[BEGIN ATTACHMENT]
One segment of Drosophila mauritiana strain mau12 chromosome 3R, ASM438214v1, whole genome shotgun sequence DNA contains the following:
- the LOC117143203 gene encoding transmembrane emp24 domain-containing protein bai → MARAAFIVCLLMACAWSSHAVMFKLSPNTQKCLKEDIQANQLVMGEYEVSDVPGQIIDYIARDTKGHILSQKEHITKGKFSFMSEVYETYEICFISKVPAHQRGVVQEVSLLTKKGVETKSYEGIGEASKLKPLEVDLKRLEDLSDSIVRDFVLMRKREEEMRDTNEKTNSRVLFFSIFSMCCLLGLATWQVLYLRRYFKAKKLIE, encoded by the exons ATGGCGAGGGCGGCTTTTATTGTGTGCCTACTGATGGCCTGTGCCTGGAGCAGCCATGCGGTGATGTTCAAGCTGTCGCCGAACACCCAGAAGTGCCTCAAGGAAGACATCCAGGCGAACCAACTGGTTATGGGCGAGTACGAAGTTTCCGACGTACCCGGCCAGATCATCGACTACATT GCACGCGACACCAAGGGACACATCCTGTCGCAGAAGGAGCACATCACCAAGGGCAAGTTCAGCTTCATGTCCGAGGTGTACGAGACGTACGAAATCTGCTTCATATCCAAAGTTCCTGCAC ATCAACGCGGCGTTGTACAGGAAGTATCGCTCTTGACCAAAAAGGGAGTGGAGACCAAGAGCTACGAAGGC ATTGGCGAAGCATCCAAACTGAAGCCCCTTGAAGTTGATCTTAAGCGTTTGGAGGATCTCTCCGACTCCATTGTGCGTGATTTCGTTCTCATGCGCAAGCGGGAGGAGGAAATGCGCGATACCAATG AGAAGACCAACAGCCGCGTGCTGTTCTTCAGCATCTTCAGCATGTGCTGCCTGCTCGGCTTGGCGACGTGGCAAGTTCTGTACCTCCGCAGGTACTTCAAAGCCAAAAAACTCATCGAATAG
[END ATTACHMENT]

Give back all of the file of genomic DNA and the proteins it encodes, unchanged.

One segment of Drosophila mauritiana strain mau12 chromosome 3R, ASM438214v1, whole genome shotgun sequence DNA contains the following:
- the LOC117143203 gene encoding transmembrane emp24 domain-containing protein bai → MARAAFIVCLLMACAWSSHAVMFKLSPNTQKCLKEDIQANQLVMGEYEVSDVPGQIIDYIARDTKGHILSQKEHITKGKFSFMSEVYETYEICFISKVPAHQRGVVQEVSLLTKKGVETKSYEGIGEASKLKPLEVDLKRLEDLSDSIVRDFVLMRKREEEMRDTNEKTNSRVLFFSIFSMCCLLGLATWQVLYLRRYFKAKKLIE, encoded by the exons ATGGCGAGGGCGGCTTTTATTGTGTGCCTACTGATGGCCTGTGCCTGGAGCAGCCATGCGGTGATGTTCAAGCTGTCGCCGAACACCCAGAAGTGCCTCAAGGAAGACATCCAGGCGAACCAACTGGTTATGGGCGAGTACGAAGTTTCCGACGTACCCGGCCAGATCATCGACTACATT GCACGCGACACCAAGGGACACATCCTGTCGCAGAAGGAGCACATCACCAAGGGCAAGTTCAGCTTCATGTCCGAGGTGTACGAGACGTACGAAATCTGCTTCATATCCAAAGTTCCTGCAC ATCAACGCGGCGTTGTACAGGAAGTATCGCTCTTGACCAAAAAGGGAGTGGAGACCAAGAGCTACGAAGGC ATTGGCGAAGCATCCAAACTGAAGCCCCTTGAAGTTGATCTTAAGCGTTTGGAGGATCTCTCCGACTCCATTGTGCGTGATTTCGTTCTCATGCGCAAGCGGGAGGAGGAAATGCGCGATACCAATG AGAAGACCAACAGCCGCGTGCTGTTCTTCAGCATCTTCAGCATGTGCTGCCTGCTCGGCTTGGCGACGTGGCAAGTTCTGTACCTCCGCAGGTACTTCAAAGCCAAAAAACTCATCGAATAG